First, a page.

Concrete 'Bubbles' Made from Bubble Wrap

 John Hill
19. October 2018
Photo: Per Lundström
Two new lecture halls on a medical campus outside Stockholm are covered in concrete panels that glow from the inside, thanks to a technique developed by Sweden's Butong.
Project: NEO - Concrete Bubbles, 2018
Location: Flemingsberg, Stockholm, Sweden
Client: Client: Karolinska Institutet, Veidekke
ArchitectTengbom
Project Team: Krister Bjurström, Anna Morén Sahlin, Kjell Jansson, Anna Mistry Bergbom, Daniel De Sousa Barrera, Miguel Reyes, Sofia Kanje, Kristoffer Adolfsson, Ana Gejo
Computational Design: Shahrokh Kamyab och Jakob Lilliemarck
Manufacturer: Butong
Butong Team: Jean-Charler Violleau, Hamid Yaldan, Malin Wahlström, Staffan Snis, John Nilsson, Lars Höglund, Benjamin Levy
Product: Translucent Concrete Panels
Lighting: Philips (Svante Pettersson, Daniel Ljung, Disco Anders)
Photo: Per Lundström (All images are courtesy of Butong)
Earlier this year the Karolinska Institutet, a medical university, moved into NEO, the new building on its Flemingsberg campus in suburban Stockholm. KI bills NEO as "a hub for basic and clinical research" and "a living venue for research, aimed to be a creative and open environment that enables meetings, synergies, and exploration of areas of mutual interest across disciplines." Designed by Stockholm's Tengbom, who also designed the neighboring Technology and Health Building, NEO consists of a variety of meeting rooms oriented about a large atrium. It's in this atrium where an oddity can be found: two "Concrete Bubbles" covered with translucent concrete.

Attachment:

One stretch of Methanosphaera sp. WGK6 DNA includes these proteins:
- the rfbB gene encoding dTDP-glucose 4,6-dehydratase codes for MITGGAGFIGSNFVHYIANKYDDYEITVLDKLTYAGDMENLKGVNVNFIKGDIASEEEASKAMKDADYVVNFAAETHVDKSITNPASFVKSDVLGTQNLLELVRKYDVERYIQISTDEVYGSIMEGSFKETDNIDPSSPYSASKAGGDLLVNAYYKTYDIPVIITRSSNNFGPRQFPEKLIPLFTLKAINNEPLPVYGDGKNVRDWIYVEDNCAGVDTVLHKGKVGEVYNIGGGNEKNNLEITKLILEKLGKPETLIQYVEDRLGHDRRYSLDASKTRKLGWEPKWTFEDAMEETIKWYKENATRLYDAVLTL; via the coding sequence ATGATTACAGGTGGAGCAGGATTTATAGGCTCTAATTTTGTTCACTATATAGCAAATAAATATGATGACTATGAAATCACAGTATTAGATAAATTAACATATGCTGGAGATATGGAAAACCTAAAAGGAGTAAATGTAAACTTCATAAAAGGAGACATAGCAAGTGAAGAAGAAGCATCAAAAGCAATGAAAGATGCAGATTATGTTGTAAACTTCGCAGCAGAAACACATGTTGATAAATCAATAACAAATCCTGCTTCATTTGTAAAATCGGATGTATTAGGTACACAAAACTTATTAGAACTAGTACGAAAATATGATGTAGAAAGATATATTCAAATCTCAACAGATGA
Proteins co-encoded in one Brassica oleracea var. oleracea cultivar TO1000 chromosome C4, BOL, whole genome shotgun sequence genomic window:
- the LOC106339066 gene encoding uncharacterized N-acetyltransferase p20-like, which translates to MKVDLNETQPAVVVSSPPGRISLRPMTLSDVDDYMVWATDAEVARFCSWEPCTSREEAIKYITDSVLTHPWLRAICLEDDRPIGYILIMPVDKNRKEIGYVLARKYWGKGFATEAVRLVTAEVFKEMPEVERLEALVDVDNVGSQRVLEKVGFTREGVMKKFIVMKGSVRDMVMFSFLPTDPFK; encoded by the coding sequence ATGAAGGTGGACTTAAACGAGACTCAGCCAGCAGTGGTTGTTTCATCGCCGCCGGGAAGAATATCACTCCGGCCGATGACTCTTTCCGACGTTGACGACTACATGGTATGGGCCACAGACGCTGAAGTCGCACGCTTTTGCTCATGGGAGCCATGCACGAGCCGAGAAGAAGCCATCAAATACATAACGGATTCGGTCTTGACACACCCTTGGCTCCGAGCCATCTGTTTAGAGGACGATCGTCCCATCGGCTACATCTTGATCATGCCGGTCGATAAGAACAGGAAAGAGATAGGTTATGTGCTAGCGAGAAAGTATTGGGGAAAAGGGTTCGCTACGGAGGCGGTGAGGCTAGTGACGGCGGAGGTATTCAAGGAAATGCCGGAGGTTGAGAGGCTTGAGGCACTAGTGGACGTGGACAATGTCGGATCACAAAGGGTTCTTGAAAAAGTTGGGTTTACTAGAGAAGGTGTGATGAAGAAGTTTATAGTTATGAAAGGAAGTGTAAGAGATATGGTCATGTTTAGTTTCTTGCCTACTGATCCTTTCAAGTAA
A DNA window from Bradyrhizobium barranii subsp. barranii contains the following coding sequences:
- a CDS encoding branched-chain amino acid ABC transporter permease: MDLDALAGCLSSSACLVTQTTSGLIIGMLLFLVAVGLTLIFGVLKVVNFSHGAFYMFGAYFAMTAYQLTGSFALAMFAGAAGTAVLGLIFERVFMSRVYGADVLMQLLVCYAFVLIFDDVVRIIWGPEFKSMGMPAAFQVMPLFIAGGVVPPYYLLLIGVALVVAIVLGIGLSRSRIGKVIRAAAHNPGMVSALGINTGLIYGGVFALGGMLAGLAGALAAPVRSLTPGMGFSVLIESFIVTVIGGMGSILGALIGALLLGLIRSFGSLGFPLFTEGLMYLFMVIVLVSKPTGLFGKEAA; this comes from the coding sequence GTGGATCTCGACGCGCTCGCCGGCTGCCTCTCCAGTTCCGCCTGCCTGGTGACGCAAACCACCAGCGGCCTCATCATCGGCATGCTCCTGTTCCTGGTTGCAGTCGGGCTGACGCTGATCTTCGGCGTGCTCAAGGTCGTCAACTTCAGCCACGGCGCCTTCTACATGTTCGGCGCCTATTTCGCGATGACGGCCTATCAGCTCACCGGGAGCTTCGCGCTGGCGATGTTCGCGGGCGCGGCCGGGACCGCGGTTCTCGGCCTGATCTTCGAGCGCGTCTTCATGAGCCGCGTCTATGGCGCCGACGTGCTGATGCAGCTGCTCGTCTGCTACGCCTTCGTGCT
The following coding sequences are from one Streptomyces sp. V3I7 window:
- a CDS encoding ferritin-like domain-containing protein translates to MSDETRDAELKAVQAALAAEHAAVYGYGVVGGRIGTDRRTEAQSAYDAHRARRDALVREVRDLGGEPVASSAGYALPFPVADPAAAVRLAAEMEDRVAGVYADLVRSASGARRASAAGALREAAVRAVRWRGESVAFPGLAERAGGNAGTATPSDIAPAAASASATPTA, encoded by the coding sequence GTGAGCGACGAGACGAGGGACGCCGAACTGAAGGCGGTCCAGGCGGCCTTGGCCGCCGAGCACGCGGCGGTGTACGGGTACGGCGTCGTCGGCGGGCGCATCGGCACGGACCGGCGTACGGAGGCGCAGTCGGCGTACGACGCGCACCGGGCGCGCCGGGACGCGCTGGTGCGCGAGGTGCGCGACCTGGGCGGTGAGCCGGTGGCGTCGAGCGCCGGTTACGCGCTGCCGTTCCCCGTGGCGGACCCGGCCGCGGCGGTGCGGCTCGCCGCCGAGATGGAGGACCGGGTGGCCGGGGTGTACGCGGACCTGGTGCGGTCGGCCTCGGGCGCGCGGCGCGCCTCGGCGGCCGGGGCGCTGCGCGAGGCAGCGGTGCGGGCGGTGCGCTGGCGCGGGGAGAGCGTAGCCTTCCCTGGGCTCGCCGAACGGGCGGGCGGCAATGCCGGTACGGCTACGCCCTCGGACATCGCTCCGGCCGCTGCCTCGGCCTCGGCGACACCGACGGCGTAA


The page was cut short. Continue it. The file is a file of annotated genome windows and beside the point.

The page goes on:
Photo: Per Lundström
The Concrete Bubbles contain two high-tech lecture halls equipped with large LED screens. Solid panels enclose the lecture halls, so the concrete panels are an outer skin that provides an aeshetic punch. Butong's concrete panels incorporate bubble wrap into their formwork, resulting in a grid of "innies" with small membrane-perforations that allow light to pass. The colors of the concrete panels change according to a light show of LEDs both in front of and behind the panels. The effect may look like light-emitting concrete, but Butong's panels are free of fiber optics and therefore relatively "low-tech." Also, they can be used as armatures for vertical gardens!
Detail of the concrete panels and effects of front and rear illumination.
Light artists Svante Pettersson and Daniel Ljung created the lighting concept with dynamic LEDs installed both behind and in front of the panels. (Watch a light show below.)
Construction sequence for the 250 panels: formwork was made from 12 unique steel pieces; form was then filled with a plastic granulate and hand-shaped to create the 3D surface; and granulate was reused. (Watch the process below.)
The double-curved panels were mounted on a steel armature to a tolerance of ±1mm.
Lectures are held in the halls on large LED screens, while outside, announcements and speeches can be made making use of the shell and its shape.
The concrete skin with the lights off. (Photo: Per Lundström)

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